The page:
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​COPD and Throat Burn Reflux: A Hot Topic

Posted by Dr. Eric Blicker, M.A. CCC-SLP.D; BRS-S on

While working in my LTACH in Miami Florida and my two ENT offices in Florida, I started to notice a clinical trend. My FEES referrals were beginning to show increased an increased frequency of LPRD correlating with COPD. Laryngopharyngeal Reflux Disease (LPRD) is something that I have personally. In my humble opinion, it is something that often goes under diagnosed in the Chronic Obstructive Pulmonary Disease patient population. According to Dr Jamie Koufman, a leading researcher in LPRD, this takes places when gastric contents enter the pharynx and larynx. COPD is a progressive lung disease.

Fast forward one year and now I am in Ohio, working in Cincinnati and asked to join a COPD task force. I guess sometimes, the more things change, the more they stay the same. New location, same deficits are being seen. COPD with LPRD is rampant, everywhere I turn. So I began to ask myself, what exactly are we seeing on FEES with these patients. I also began to ponder what the researchers say about the incidence of LPRD in COPD. The question posed to me by a Pulmonolgist recently: Is there a role for the SLP in the management of LPRD in the COPD patient? I joined the committee and said: "Yes sir, there is".

My CE company conducted a live 6 hour reflux course last year with Dr Jonathan Aviv, an internationally known ENT. In reference to LPRD he stated while speaking to a group of speech language pathologists: "We have thousands of patients out there who have symptoms who are never being diagnostically assessed. I think that's the problem and again, this is where you come in, I think Eric Blicker was right that there is a need for this type of course because we are seeing these patients, yet we're not realizing what we have in front of us".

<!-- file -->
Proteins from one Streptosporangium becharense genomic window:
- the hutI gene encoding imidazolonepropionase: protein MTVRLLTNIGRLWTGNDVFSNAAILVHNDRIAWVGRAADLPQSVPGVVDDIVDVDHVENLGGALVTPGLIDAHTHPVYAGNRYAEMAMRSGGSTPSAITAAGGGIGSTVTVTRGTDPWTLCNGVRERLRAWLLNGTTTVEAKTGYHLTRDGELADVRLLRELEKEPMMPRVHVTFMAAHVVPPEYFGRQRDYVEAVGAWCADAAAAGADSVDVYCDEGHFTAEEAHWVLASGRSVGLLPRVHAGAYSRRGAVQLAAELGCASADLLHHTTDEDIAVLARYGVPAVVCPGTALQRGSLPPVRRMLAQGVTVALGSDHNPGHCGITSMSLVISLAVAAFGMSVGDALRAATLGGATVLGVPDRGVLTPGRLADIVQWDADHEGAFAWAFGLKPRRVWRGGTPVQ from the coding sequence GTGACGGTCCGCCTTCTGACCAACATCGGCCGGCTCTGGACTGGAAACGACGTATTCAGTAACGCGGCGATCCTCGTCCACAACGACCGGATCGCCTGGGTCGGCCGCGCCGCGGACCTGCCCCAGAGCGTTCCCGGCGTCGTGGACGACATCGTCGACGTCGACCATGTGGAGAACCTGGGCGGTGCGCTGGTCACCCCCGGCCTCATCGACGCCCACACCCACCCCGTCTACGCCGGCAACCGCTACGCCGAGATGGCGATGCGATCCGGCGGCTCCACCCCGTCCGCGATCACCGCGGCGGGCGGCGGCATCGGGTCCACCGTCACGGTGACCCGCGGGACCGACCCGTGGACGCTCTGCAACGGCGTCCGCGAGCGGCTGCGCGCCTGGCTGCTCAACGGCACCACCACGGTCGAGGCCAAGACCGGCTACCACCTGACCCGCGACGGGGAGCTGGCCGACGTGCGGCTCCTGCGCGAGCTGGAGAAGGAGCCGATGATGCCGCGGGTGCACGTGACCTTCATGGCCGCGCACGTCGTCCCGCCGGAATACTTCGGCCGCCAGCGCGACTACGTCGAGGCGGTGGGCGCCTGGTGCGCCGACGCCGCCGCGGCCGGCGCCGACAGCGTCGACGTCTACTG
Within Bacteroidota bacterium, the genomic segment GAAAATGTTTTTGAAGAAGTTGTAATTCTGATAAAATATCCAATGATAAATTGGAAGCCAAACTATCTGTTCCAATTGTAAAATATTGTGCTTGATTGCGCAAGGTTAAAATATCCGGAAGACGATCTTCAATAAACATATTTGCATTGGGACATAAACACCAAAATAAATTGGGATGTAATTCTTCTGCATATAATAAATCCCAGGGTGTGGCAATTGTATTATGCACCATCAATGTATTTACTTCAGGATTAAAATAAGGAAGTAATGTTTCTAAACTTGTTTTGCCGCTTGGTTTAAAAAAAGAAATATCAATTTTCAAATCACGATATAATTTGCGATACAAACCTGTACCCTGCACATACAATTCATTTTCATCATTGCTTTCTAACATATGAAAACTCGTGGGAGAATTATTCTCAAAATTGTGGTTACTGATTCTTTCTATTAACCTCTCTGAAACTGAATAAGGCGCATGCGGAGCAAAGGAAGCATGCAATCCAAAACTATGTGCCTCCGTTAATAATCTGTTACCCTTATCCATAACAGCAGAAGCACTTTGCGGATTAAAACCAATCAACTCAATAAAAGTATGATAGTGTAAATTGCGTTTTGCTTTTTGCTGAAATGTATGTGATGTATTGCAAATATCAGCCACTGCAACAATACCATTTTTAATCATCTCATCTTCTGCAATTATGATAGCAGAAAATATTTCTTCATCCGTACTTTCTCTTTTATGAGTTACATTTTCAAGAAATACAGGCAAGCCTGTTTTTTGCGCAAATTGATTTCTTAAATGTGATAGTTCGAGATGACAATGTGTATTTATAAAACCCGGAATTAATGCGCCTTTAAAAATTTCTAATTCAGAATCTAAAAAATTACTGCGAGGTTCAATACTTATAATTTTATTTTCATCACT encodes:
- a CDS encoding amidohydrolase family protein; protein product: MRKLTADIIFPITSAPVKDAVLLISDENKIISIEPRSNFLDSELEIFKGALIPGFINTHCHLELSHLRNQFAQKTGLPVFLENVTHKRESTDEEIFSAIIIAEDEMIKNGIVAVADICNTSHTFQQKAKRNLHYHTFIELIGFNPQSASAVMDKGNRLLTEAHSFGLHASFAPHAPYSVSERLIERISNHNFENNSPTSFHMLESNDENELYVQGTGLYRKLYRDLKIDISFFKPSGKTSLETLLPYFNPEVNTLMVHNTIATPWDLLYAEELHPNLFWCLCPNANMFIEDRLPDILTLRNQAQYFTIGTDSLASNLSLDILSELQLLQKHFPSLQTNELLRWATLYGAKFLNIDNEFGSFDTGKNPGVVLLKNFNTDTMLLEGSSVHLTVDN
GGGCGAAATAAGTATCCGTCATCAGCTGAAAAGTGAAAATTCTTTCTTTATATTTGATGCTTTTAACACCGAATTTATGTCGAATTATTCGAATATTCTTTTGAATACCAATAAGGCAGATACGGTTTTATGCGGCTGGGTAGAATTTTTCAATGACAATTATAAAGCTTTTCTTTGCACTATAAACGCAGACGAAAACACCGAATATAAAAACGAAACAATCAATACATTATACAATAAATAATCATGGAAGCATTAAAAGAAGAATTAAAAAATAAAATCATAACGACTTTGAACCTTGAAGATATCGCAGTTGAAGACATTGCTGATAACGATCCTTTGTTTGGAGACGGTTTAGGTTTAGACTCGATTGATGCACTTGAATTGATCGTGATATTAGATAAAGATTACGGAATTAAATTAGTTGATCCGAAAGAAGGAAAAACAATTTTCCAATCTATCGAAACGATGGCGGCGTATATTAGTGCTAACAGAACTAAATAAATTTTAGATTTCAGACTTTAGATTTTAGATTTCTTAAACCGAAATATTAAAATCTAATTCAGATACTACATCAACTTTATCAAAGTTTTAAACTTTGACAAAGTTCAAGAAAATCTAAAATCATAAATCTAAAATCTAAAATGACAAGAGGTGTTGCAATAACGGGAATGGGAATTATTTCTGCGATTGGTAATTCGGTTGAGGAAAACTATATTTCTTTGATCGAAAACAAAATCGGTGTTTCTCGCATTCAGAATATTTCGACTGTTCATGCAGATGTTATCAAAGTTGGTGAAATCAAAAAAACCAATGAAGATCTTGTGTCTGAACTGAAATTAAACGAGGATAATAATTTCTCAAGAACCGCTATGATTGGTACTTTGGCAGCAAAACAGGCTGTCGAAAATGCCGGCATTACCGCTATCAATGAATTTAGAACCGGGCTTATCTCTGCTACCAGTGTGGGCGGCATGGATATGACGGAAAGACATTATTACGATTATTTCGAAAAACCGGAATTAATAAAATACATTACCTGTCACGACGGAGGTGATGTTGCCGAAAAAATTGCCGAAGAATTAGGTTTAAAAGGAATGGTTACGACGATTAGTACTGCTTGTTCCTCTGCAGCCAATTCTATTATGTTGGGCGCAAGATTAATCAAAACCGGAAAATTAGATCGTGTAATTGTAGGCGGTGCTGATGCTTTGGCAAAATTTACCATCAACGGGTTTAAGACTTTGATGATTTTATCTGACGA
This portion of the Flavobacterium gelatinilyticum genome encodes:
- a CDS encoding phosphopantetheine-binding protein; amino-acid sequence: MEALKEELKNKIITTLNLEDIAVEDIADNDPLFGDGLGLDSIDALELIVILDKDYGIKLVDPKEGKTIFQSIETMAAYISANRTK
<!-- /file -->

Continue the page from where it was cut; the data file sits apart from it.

In my humble opinion, we are the primary profession conducting an upper airway endoscopic exams while feeding patients. We are having these COPD patients come in with arytenoid edema and posterior commissure hypertrophy on FEES who are chronically throat clearing with hoarseness. Why do these patients get sent to see a speech language pathologist? The main complaint I get: "I told my doctor I was having trouble swallowing". For those performing FEES, we are often on the front lines as the first discipline to scope a patient. The ability to be aware of these links between LPRD and COPD is critical to make proper referrals for medical reflux management, generally done by either Otolaryngology or Gastroenterology. As speech language pathologists we have a unique opportunity to apply the Reflux Finding Scale (RFS) and the Reflux Symptom Index (RSI) to try and help these COPD patients with LPRD get properly diagnosed and treated. We can take lessons from the work of my mentor, Dr Jonathan Aviv, and teach these patients about using food as medicine. This and other lifestyle changes for the patient are important aspects of reflux management. You are what you eat, essentially.